Letting Go of Ego

My ego is feeling rather bruised at the moment. In other words, the part of me that is proud and prone to endless rounds of self-inflation and deflation is feeling a little beaten up. Let’s just say I’ve convinced myself I’m not as beautiful as I would like to look today, scratch that, this week. But hey, despite this surface egocentricity, I am far more committed to vibrancy and health of the heart, than to that of  the overly important head. Besides, this is nothing compared to what I’ve been through with the tyranny of ego before.

My most extreme experiences of ego to date were in the various pockets of anorexia that peppered my late teens and early 20′s, and in the one episode that even crept in at 30. In these intensely obsessive times, my egoistic head has swelled with the sense of triumph at the thinness of my body, the ability to rock any piece of clothing, and the convoluted sense of power that comes with it. The realities however of anorectic episodes, filled with deprivation, self-obsession, and constant anxiety, are the farthest thing from powerful or deep.

Fortunately for my truer self, and unfortunately for ego, I also started practicing meditation in my late teens and sit everyday. I’ve come to understand that, when not super aware, we experience the reign of ego most all the time, and hence most all our thoughts and beliefs are fueled by it. Reminding myself of this, like right now, reveals the aim of sneaky ego, to simply keep on perpetuating its little (or big) self.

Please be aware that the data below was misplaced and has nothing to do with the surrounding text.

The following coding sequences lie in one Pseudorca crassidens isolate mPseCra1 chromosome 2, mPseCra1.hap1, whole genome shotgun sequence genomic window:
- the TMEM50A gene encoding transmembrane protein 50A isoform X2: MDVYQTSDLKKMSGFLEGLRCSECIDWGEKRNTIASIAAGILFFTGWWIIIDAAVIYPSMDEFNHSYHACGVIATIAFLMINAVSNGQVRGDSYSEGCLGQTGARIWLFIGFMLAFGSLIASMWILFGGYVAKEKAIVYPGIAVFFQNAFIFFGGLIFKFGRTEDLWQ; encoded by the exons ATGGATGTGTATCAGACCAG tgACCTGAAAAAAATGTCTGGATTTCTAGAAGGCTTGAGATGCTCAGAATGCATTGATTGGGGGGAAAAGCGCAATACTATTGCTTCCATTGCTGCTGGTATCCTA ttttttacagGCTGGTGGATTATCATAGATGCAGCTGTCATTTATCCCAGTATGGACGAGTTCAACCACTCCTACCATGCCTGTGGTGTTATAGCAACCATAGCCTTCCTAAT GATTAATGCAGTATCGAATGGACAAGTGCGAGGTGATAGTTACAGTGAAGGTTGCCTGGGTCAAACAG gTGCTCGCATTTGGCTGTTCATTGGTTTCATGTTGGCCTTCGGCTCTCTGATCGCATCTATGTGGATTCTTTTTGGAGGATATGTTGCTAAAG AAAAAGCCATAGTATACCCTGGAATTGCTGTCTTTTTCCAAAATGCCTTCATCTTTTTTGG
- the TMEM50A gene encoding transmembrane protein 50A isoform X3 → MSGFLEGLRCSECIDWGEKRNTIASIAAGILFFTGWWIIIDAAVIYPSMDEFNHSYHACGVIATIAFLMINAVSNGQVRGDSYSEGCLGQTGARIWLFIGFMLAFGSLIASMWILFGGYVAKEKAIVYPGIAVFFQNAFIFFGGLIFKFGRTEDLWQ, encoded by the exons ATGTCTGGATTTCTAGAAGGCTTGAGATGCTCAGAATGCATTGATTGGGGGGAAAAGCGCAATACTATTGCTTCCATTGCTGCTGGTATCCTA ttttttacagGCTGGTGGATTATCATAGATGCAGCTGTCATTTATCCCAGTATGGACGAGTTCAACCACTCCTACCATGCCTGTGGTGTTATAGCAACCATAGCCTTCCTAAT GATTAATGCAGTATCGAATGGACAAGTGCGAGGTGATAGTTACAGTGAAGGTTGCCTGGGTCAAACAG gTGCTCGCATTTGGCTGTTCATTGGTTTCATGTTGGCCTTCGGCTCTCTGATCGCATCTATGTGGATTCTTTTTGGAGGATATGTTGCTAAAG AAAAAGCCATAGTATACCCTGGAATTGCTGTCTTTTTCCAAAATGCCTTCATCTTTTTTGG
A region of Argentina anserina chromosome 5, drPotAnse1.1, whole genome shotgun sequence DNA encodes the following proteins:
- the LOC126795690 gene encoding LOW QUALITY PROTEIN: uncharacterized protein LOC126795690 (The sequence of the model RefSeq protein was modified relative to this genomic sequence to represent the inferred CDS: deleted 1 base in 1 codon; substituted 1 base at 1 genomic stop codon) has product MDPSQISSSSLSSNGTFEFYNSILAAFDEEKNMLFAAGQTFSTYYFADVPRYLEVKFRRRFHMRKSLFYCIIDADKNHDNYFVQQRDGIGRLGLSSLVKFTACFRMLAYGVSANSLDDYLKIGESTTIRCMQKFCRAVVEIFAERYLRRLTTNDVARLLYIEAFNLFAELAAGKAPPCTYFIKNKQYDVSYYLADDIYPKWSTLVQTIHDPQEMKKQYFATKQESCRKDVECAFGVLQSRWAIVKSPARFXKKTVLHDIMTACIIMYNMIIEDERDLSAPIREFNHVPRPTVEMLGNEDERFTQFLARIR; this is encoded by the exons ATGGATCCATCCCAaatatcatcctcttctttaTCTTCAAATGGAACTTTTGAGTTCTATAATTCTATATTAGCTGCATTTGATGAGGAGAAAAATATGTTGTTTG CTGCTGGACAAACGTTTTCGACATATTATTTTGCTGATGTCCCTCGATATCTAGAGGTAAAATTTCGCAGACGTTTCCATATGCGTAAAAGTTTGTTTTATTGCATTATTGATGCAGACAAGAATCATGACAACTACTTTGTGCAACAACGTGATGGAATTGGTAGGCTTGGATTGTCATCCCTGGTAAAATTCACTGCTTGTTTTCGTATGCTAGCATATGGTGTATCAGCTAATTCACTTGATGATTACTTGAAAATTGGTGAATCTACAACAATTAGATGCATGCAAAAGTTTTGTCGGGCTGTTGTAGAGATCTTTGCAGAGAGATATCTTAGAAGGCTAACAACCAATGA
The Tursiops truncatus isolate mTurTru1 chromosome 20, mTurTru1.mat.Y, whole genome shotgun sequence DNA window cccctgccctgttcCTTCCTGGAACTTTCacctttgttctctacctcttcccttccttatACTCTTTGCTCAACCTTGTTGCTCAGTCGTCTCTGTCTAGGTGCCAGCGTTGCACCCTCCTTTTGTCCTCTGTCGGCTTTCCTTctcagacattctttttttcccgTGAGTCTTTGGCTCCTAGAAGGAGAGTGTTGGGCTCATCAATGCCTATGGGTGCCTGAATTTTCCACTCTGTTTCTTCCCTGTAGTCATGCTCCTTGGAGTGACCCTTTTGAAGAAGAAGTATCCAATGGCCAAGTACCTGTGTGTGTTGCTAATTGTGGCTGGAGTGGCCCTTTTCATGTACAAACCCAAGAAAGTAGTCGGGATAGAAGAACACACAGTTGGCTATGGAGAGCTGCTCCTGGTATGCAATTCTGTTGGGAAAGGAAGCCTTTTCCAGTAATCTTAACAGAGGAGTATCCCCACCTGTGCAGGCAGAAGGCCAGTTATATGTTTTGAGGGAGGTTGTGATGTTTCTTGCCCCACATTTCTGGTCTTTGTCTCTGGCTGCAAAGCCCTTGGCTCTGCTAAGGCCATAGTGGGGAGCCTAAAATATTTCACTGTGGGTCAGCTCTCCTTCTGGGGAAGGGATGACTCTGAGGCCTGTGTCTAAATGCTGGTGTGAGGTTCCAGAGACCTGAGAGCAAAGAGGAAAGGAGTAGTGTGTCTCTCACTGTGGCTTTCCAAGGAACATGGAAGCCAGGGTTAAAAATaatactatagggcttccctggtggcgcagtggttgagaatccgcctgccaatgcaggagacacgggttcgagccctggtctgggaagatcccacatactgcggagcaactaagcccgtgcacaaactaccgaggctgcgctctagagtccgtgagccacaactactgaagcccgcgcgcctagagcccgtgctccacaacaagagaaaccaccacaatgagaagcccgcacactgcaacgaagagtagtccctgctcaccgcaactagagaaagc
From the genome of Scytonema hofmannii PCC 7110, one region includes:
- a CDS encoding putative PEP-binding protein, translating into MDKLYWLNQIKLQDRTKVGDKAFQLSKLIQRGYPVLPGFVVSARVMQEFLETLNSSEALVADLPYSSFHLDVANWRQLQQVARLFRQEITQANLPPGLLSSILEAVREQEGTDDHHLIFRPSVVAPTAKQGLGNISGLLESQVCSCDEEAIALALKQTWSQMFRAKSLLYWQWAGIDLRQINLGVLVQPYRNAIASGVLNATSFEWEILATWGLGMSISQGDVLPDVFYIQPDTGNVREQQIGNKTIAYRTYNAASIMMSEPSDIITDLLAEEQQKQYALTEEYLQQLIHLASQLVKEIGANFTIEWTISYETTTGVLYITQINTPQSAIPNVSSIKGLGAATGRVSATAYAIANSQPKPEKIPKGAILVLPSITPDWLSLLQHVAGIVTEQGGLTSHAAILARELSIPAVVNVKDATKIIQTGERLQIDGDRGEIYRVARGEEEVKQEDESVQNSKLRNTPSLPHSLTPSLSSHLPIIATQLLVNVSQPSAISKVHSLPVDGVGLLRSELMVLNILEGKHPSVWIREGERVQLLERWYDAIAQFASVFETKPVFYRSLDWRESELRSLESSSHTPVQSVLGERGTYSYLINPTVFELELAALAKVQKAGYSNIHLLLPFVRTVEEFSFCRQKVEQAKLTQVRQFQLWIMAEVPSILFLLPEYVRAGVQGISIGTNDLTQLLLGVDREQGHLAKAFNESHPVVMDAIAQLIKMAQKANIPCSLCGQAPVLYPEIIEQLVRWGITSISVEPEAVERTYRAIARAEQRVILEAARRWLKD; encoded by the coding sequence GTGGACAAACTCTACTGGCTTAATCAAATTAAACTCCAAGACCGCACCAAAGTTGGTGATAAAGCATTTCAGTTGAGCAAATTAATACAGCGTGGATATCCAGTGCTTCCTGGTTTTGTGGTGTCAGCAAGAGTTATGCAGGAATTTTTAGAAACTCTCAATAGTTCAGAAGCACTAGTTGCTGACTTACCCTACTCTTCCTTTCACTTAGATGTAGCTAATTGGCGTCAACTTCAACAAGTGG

The good news is that we can legitimately work toward letting go of ego. Just as Rodney Yee, yoga teacher extraordinaire, has likened yoga practice to a steady chipping away, so too, is the exposition and subtle dethroning of  ego. The anatomy of ego in fact, when you really shine the light on it, just sort of scampers away, like a startled cockroach into a crack. Ego is indeed afraid of the light, or rather truth, and I love how Cheri Huber puts it, the truth in “the realization that there is nothing separate-from All That Is, from God, from Essence.”

Can you, if only for this split second, bask in the freedom of this realization, that there is no separation between you and me and the wonder of it all? Can you be lifted by that sense of unity—minus ego’s pseudo-largesse, judgment, strain, and delusional groping—as if we were all connected across the landscape of the sky, like a wonderfully clear and crystalline rainbow?

I can, at least in this instant, and all I can say is: What peace.

In sweetness,



  1. Kristen Shaw says:

    HI Maggie:
    I totally agree with you! Getting Over Myself is the best cocktail ever! yahoo.


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